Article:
Fans of Star Trek are all too familiar with the scene: the ship is badly damaged, the helm is unresponsive, and everything seems to be going wrong. In moments like this, Captain Kirk invariably punches a button on the arm of his chair and calls for help from the Enterprise‘s third in command, Commander Montgomery Scott. When all else fails, Scotty always seems to come up with a solution, securing his reputation as “The Miracle Worker.”
Star Trek is, of course, the brainchild of Gene Roddenberry. Roddenberry’s optimistic and heroic vision of the future has inspired millions since Star Trek first graced the television screen in 1966. What most people do not know is that 20 years before the Scotty first came to the Enterprise‘s rescue, Roddenberry found himself in a similar and all-too-real scenario where he earned his own title as “The Miracle Worker.”
Roddenberry served during World War II as a B-17 pilot. His training and experience prepared him for a career in aviation, and Pam American World Airways was eager to sign him on for its newly-expanded air services.
He was serving as third officer of Pan Am Flight 121 on June 19, 1947. The Lockheed L-049 Constellation was a state-of-the-art aircraft, and as it settled into its flight from Karachi, India to Istanbul, Turkey, everything seemed routine.
Five hours into the flight, one of the left engines abruptly failed. The plane could continue in flight with the remaining engines, but it wasn’t long before another serious problem occurred. The remaining engines, overstressed from the extra effort of supporting the plane, overheated. Finally, one caught fire.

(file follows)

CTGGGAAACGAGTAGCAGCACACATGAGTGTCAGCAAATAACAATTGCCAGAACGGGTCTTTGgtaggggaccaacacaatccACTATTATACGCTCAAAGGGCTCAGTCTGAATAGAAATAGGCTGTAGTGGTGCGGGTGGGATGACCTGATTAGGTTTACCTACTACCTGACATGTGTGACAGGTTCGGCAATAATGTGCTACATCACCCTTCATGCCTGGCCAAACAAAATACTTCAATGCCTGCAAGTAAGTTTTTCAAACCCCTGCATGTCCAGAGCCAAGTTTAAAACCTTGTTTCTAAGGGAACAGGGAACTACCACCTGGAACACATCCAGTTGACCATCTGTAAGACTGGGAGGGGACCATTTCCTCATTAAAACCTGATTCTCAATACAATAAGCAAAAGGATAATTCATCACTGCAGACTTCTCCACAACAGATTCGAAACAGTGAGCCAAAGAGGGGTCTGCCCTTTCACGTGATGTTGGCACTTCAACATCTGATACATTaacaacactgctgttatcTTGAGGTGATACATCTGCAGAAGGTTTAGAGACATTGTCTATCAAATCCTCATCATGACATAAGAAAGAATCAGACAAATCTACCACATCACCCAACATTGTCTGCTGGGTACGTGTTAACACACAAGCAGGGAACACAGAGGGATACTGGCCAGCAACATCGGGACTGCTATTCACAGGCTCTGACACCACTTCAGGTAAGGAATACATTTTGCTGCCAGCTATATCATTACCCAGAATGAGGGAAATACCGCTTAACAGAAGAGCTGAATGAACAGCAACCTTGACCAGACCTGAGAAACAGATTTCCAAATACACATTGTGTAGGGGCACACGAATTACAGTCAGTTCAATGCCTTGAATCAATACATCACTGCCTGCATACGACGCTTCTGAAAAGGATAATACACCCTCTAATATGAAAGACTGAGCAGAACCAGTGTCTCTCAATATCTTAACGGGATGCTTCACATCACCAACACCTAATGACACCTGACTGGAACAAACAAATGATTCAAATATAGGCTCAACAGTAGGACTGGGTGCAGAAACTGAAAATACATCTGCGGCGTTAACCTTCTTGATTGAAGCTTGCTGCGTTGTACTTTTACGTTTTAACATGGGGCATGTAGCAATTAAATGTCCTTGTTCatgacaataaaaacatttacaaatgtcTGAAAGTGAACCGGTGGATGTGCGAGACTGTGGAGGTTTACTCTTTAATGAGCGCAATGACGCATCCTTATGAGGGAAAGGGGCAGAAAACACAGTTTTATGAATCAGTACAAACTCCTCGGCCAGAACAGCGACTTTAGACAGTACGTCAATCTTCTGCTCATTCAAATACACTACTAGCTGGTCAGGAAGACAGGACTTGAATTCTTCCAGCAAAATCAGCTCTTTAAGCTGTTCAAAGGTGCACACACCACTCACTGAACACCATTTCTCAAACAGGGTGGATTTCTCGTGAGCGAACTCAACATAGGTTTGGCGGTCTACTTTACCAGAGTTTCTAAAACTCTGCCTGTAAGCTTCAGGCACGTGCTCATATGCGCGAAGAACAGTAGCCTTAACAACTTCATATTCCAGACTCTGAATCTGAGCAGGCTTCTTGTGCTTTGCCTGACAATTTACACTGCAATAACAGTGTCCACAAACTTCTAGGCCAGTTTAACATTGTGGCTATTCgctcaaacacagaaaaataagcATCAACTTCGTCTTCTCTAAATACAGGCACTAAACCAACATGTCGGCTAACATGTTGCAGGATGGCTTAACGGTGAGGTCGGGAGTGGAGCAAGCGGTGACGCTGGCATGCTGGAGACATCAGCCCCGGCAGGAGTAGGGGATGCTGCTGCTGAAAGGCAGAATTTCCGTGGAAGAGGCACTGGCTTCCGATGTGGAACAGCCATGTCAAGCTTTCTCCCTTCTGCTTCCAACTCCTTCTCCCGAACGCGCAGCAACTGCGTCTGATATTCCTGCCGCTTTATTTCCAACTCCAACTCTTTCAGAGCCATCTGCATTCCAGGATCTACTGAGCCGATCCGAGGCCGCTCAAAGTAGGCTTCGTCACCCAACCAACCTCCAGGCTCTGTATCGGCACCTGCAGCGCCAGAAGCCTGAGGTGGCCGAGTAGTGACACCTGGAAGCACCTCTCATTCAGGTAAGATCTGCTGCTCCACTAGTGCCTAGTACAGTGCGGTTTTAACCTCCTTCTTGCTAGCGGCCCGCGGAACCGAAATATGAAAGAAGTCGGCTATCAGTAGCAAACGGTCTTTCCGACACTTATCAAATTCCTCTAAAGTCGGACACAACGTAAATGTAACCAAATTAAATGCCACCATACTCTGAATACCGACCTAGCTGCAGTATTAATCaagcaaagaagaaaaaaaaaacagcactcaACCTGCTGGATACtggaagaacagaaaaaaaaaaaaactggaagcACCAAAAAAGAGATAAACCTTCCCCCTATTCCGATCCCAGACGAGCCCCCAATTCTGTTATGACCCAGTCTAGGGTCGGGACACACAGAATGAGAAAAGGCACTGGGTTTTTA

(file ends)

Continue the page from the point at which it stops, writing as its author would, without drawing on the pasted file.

Panicked passengers expressed alarm at the sight of flames coming from the engine. Roddenberry moved from the cockpit to the passenger cabin to reassure the anxious travelers. It was at that point that the burning engine detached from the wing. Roddenberry worked to keep everyone calm, even as he prepared them for the inevitable crash landing.
The plane made its unplanned touchdown in the deserts of Syria. Roddenberry sustained broken ribs and bruises, but pushed his own discomfort out of his mind and sprang into action. With the wrecked remnants of the plane burning all around him, he searched throughout the crash site and managed to rescue 22 survivors from the wreckage.
Surviving the crash was only half of the battle. Roddenberry divided the survivors into two groups and went looking for help. The finally managed to locate a village and call for help.
Roddenberry’s heroism and professionalism saved the day for 22 people, but he decided a career in aviation was not how he wanted to spend the rest of his life. He left Pan American World Airways shortly after the crash of Pam Am Flight 121 and devoted his energies to writing.
When Star Trek entered the public consciousness, fans would be captivated by the way the Enterprise‘s crew always managed to overcome insurmountable odds. Little did they know those science fiction scenarios were written by a man who actually knew what it took to turn death into a fighting chance to live.
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